Our ethical response daily must include consideration of person and community at the same time.
Our decisions need to consider motive, means, and ends. We examine the reasons for our actions carefully. When I served at Hamline Church, I was pastor of a community that serves meals at the State Fair at the Hamline Dining Hall. “Why do you want to continue to do this?” I asked. “To make some money for the church” was the reply. “Now that’s not the best reason.” I responded. “To serve good food to hungry persons and to do it together with others” I responded, “Now that’s to consider persons needs and to build community,” “To give persons a clean place to sit down and eat”; that’s a good answer also. And then “to make some money”; “now, that’s about the right place for that reason.” We always need to consider our motive.
We need to consider the means or methods we use to act. There may be more than one way to accomplish what needs to be done. Especially in our complex society with many cultures, races, and life styles around us, this is true. Again at the Hamline Dining Hall, the fair health inspectors had a thermometer in the refrigerator. The temperature had to be right to keep things cold. Those in charge were greatly pleased when they found a refrigerator with a glass door. The women who cut the tomatoes and made the meat balls did not have to open the door to see when they needed to work at these tasks: and the refrigerator stayed cold which the health inspectors liked very much. How we do what needs to be done is always significant.
To look ahead to the outcome is necessary. We need to pursue the best for all. Again at the Hamline Dining Hall, a family came in and asked “Do you have a table for 8 and for one person with muscular dystrophy who is in a wheel chair?” “Yes,” we said. We asked a number of persons to move, and that made it possible for the family that had the need to eat for as long as the person in the wheel chair needed. We were long closed for the noon hour when they finally finished – with lots of time together and good food for all.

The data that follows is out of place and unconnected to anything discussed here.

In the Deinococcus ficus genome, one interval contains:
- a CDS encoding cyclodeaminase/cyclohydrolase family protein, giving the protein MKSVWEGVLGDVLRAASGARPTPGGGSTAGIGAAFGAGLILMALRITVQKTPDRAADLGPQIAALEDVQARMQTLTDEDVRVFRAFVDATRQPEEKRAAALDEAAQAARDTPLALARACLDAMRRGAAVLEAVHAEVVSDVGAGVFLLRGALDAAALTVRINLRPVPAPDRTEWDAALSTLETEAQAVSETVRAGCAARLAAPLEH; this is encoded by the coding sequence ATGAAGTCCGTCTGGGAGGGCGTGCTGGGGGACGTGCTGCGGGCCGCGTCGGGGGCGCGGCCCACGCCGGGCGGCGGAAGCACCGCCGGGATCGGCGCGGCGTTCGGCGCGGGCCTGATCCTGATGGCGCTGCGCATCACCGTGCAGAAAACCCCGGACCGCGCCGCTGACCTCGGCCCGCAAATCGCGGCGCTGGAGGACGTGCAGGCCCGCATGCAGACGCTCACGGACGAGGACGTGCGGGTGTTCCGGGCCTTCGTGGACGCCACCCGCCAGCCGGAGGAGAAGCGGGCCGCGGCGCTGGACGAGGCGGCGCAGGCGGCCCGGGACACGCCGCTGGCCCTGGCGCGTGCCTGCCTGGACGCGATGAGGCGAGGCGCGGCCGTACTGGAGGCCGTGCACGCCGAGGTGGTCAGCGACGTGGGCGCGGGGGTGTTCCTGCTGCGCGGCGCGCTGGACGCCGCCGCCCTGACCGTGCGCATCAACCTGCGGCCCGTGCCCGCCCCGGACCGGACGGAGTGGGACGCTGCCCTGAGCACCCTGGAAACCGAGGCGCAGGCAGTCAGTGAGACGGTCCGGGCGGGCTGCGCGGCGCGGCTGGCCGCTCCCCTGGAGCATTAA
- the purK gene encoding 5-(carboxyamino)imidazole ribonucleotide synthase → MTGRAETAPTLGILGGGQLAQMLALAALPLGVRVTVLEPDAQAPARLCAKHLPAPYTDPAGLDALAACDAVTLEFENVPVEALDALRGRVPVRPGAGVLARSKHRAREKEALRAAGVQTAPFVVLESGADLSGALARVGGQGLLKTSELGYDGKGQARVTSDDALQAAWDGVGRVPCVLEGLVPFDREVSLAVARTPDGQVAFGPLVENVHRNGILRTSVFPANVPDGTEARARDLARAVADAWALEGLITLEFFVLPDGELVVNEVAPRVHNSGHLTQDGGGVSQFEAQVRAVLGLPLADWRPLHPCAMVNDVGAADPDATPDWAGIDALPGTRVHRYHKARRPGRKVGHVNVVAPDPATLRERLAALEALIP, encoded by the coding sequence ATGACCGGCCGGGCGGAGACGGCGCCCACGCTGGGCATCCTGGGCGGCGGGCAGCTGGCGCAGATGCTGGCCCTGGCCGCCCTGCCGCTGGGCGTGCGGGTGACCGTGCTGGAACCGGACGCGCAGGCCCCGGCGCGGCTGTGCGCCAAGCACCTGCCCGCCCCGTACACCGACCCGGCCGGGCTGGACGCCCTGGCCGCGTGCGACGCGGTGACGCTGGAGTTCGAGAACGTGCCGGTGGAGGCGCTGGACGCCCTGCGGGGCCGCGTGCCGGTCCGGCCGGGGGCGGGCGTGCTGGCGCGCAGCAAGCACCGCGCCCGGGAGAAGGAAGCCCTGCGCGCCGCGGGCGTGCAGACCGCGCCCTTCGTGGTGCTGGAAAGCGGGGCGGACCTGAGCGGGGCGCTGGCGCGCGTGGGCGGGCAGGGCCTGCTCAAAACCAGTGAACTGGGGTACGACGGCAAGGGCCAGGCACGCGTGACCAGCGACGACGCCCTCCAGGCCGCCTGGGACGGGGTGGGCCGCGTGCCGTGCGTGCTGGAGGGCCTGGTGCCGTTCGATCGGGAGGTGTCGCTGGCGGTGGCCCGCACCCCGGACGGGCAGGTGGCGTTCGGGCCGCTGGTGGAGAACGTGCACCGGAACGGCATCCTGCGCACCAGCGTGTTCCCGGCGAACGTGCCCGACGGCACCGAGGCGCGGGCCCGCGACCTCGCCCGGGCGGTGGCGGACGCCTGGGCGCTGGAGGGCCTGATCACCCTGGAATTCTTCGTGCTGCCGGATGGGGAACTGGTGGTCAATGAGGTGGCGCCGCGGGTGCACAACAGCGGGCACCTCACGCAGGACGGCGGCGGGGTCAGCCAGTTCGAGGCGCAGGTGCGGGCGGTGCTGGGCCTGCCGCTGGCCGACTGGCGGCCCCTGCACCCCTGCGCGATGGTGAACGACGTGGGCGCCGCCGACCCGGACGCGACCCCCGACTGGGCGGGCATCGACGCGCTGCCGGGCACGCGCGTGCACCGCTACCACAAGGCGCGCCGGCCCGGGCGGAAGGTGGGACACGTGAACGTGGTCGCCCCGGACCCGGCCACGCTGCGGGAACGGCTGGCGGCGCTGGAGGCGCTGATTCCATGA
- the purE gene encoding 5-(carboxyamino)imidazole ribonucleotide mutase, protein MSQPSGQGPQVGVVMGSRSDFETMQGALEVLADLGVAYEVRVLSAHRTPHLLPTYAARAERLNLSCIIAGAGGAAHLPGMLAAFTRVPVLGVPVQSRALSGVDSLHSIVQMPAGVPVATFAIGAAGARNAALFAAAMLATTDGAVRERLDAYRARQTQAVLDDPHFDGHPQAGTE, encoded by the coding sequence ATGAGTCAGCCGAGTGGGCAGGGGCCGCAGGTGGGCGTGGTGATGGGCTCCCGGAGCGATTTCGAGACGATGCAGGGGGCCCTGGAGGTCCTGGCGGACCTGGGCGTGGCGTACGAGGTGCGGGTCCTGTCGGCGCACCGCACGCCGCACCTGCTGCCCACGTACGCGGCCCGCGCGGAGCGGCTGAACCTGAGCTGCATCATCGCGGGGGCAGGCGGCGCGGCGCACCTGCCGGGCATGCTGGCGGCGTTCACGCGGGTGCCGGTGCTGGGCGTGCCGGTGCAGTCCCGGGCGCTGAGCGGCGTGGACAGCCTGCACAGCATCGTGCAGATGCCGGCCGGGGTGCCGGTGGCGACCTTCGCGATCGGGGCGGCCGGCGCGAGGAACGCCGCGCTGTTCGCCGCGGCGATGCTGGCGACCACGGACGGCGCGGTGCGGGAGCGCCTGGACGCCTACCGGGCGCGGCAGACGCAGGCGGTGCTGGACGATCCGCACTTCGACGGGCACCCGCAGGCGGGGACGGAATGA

Motives, means or methods, and ends all need to be redeeming to act in God’s will day by day.
Now for one with which I endeavor to work. It is more important to be loving, than to be right. That means I need to walk away from some conversations if the person or persons insist on their answer, and they always have the answer. I need to care about persons and community. I need to care about discovery of new insights together. When I cannot do this, it is better to walk away. It is better and more important to be loving, than to be right.
I could tell stories that illustrate what I am trying to do. But they are not always good stories, so if you want to know them, you will have to ask. For we have much to do that transforms our world. We are not alone. Many persons share our vision of God’s presence in our world. We work together in redeeming ways.
All of us know Psalm 23. “He leads me in paths of righteousness for His name’s sake.” But righteousness needs to be understood in better ways for most of us. My Hebrew professor years ago helped with this understanding. When in the Exodus, God says “I have heard the cry of my people, and I have come to deliver them…” that’s righteousness. Our redeeming activity is that for which God asks; and is that to which God’s Spirit directs us. So every day: “He leads me in paths that are redeeming.” This is true in my redeeming, and in redeeming the lives of others. That is blessing indeed!!
Redeeming life is also our witness to the Jesus presence in us and with us. For this responsibility we give thanks and to this responsibility we commit ourselves today. We live in this world with the Spirit presence. Thanks be to God.